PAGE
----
REALLY love this one! I was tempted to title it “this is not Joe’s face” after Magritte’s famous not-a-pipe.
In 1991 I was in Japan with a group of US, Canadian, and European karate guys led by Tsutomu Ohshima. Ohshima Sensei organized a fabulous and exhausting tour which included visits to Hiroshima, Miyajima, Kyoto — we met and watched demonstrations by elderly masters of kyudo, judo, kendo, were wined and dined in traditional Japanese fashion, and ended in Tokyo where we participated in the 60th anniversary of the karate club at Mr. Ohshima’s alma mater, Waseda University.
One evening we dined at a wonderful sukiyaki restaurant where groups of four or five of us sat around low tables with hot braziers. I must have appeared to be the senior in our group, because our very young waitress singled me out to receive instructions for preparation of our meal.
My Japanese is limited to counting, karate words, printmaking words, “please, thank you, excuse me, where is the …”, etc.
Wakarimas-ka? (do you understand?).
Wakarimas (I understand).
Wakarimas-sen (I do not understand).
The movie, “Bill and Ted’s Excellent Adventure” had premiered a year or two earlier and the youthful fad of that time was to append a sarcastic “NOT” to the end of statements — like — Don’t worry, I love you… NOT! So this waitress, pointing with hashi (chop sticks) to each different meat and vegetable and to the metal pot of boiling broth in front of us gave long and detailed explanation of each step. A full minute or more of monologue and I didn’t understand a single word of what she’d said, but I listened intently and, at the end, she asked, “Wakarimas-ka”? Now THAT was something I understood and, Bill and Ted style, I made my first effective joke in Japanese. YES, I replied with enthusiasm — “HAI! Wakarimas… SEN!” And our pretty young waitress in her beautiful traditional kimono fell over on the floor laughing, tears streaming down her cheeks, her hand fluttering in front of her teeth and another waitress, ancient and wrinkled scooted over, scolded her, shooed her away and looked after us for the rest of the evening with boring decorum. Sigh.
So I’m reminding you that, although this LOOKS a bit like an oddly colored photographic portrait of a talking head, it is NOT. It is ‘merely’ a collection of completely abstract lines and squiggles drawn in ink on tinted paper using many ink-pens and NOWHERE is there a face, a shirt, an eye, a button, a tooth, anything plaid, etc. ONLY ink on paper! But organized in such a way that, in spite of the completely non-representational nature of the marks, their whiteness and blackness, the unexpected pinkness of the paper — our eyes and minds effortlessly re-integrate all this into “Joel” – if you knew Joel, you’d recognize him. It’s the same with all portraits, paintings, sculpture where there’s some meaning encoded — although there is NOTHING human-like in the ink, paint, marble, etc — our minds are expert at associating our visual experience with things we ‘know’ and in a weird way we think we are seeing, in this instance, a person. Just sayin… This is Joel… NOT!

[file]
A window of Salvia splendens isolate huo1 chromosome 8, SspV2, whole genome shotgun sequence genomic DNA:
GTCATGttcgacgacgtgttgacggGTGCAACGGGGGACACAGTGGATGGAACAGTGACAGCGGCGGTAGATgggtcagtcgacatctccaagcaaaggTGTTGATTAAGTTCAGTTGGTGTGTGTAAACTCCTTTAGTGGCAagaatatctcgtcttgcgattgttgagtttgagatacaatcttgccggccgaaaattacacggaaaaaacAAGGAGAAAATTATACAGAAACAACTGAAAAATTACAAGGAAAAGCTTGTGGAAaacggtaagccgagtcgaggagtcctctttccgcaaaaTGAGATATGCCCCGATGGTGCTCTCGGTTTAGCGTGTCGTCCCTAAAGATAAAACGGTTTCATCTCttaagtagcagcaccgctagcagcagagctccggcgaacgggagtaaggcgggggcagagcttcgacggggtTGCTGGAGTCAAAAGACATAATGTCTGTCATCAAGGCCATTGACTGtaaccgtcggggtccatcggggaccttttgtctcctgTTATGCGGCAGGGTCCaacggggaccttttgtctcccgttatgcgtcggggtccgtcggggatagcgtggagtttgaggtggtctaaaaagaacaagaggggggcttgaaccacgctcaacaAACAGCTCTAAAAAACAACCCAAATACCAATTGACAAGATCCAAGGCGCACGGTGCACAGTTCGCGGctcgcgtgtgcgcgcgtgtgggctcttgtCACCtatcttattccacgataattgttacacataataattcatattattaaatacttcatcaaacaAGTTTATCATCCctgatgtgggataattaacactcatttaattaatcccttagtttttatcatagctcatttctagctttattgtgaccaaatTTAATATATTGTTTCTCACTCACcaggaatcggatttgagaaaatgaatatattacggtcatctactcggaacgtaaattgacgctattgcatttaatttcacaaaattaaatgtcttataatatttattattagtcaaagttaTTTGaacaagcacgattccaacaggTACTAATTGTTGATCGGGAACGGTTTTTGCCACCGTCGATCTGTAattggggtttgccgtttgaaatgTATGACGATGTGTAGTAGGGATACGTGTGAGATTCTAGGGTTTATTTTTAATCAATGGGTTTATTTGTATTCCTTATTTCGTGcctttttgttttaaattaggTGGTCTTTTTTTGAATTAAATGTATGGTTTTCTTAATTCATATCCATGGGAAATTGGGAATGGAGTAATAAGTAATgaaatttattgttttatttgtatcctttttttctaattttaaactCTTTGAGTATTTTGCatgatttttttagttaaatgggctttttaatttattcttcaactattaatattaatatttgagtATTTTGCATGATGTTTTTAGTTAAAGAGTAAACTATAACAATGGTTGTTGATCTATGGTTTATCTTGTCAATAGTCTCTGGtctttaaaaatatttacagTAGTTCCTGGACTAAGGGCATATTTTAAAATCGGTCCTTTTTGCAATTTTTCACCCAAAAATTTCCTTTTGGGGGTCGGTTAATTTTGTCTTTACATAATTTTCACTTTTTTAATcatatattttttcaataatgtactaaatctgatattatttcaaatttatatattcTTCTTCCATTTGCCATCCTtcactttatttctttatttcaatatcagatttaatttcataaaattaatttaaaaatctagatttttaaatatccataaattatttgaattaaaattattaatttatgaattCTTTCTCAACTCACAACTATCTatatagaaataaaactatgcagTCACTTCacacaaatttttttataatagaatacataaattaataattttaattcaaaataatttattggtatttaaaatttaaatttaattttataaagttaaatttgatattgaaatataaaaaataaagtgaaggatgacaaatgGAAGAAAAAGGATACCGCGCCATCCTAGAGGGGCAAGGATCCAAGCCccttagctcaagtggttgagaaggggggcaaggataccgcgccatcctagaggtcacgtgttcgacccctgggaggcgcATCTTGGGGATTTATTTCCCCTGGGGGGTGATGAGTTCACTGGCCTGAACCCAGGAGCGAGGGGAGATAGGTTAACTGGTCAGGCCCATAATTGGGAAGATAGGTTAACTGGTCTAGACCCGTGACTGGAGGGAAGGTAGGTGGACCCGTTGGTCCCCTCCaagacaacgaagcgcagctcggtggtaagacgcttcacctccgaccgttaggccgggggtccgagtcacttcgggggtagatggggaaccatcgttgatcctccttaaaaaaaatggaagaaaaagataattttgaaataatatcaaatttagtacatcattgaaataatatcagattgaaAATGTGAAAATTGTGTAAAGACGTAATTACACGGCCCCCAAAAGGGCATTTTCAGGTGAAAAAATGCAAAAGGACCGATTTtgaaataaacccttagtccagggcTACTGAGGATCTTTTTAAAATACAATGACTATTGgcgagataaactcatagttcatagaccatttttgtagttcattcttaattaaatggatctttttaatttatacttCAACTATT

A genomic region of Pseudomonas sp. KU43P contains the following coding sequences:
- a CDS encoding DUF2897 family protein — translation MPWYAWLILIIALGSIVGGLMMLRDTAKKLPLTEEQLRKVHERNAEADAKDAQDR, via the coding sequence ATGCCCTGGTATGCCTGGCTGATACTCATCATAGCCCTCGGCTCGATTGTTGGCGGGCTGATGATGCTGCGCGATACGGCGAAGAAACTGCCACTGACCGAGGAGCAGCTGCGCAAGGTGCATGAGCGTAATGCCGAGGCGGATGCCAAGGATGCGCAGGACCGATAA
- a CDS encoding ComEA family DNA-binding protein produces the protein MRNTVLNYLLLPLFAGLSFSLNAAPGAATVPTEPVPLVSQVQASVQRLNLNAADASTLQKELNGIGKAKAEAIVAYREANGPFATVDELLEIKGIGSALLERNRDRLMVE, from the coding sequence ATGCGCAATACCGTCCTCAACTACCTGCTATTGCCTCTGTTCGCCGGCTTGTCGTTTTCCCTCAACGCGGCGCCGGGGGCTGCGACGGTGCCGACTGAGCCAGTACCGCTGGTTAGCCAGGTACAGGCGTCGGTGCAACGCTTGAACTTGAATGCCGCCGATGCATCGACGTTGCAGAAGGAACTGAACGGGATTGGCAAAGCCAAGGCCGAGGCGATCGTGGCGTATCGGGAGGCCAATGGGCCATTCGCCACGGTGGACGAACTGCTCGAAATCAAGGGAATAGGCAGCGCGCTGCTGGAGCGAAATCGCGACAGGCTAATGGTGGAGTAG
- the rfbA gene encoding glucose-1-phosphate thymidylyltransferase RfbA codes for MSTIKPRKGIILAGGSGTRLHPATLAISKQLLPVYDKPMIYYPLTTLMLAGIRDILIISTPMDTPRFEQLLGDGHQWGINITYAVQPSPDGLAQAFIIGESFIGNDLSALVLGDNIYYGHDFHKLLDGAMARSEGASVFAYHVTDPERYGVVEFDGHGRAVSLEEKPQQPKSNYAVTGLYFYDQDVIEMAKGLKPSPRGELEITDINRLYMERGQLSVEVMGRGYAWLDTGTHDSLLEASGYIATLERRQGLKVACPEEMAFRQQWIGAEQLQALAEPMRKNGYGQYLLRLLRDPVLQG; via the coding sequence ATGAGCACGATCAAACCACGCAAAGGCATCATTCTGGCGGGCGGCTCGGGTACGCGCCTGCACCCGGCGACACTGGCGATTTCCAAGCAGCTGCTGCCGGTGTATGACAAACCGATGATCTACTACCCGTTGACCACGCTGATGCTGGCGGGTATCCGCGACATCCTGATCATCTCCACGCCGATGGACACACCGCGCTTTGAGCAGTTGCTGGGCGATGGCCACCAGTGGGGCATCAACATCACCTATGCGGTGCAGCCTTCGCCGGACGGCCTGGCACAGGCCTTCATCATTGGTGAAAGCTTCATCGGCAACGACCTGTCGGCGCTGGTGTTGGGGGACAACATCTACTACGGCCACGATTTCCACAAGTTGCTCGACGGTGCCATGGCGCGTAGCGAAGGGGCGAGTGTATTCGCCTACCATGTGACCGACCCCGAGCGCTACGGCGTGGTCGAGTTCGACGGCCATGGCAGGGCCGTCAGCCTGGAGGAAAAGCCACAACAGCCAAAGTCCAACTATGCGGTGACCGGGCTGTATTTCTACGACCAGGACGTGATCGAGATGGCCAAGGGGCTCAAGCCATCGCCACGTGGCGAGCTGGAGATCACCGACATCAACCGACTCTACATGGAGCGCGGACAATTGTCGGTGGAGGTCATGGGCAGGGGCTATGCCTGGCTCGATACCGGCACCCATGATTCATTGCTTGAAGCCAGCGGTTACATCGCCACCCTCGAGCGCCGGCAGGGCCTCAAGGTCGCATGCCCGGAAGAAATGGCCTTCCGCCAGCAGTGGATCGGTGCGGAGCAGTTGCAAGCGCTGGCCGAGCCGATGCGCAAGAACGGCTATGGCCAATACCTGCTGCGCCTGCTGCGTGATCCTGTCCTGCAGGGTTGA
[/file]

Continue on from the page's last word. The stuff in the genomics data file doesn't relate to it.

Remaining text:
The white ink on this rose tinted paper POPS. I prepared the large sheet by painting it with several washes of quinacridone red pigment plus a bit of carbon black pigment mixed into water. I drew the brightest 2/3 of the image with white ink squiggles and the darkest 2/3 of the image with black ink squiggles. So 1/3 of the image is white line over rose tinted paper, 1/3 of the image is black line over rose tinted paper, and 1/3 of the image is white over black over rose tinted paper. [Not a valid template]
My model, Joel Goldman, is an attorney turned novelist. We’ve known one another since childhood. He’s a great guy – clever, articulate, sarcastic, interesting. You can see all that and more in the portrait, I hope. He likes the drawing. The other night, we had dinner with his sister, Susan Tivol, who, it seemed to me from her reaction to seeing an iPhone image of Joel, didn’t much care for it. I think it was the particular image, catching Joel in mid-something she (subtly) objected to — and this is a shame, really, because she has a GREAT face and I’ve been trying to convince HER to model for me. Maybe SOME day… Meanwhile, if you’re interested in Joel’s books, have a look at these:
Technically, this is another drawing in light and dark on mid-value ground. I continue to follow some giant footsteps including:
I spent several months working on the image and calculating all the miles of ink squiggles – this one was a huge challenge for me and I made a number of experiments in advance of my final push to complete “Joel” (see previous articles). The actual execution of the drawing took only about 230 hours. Here are some photos of the work in progress…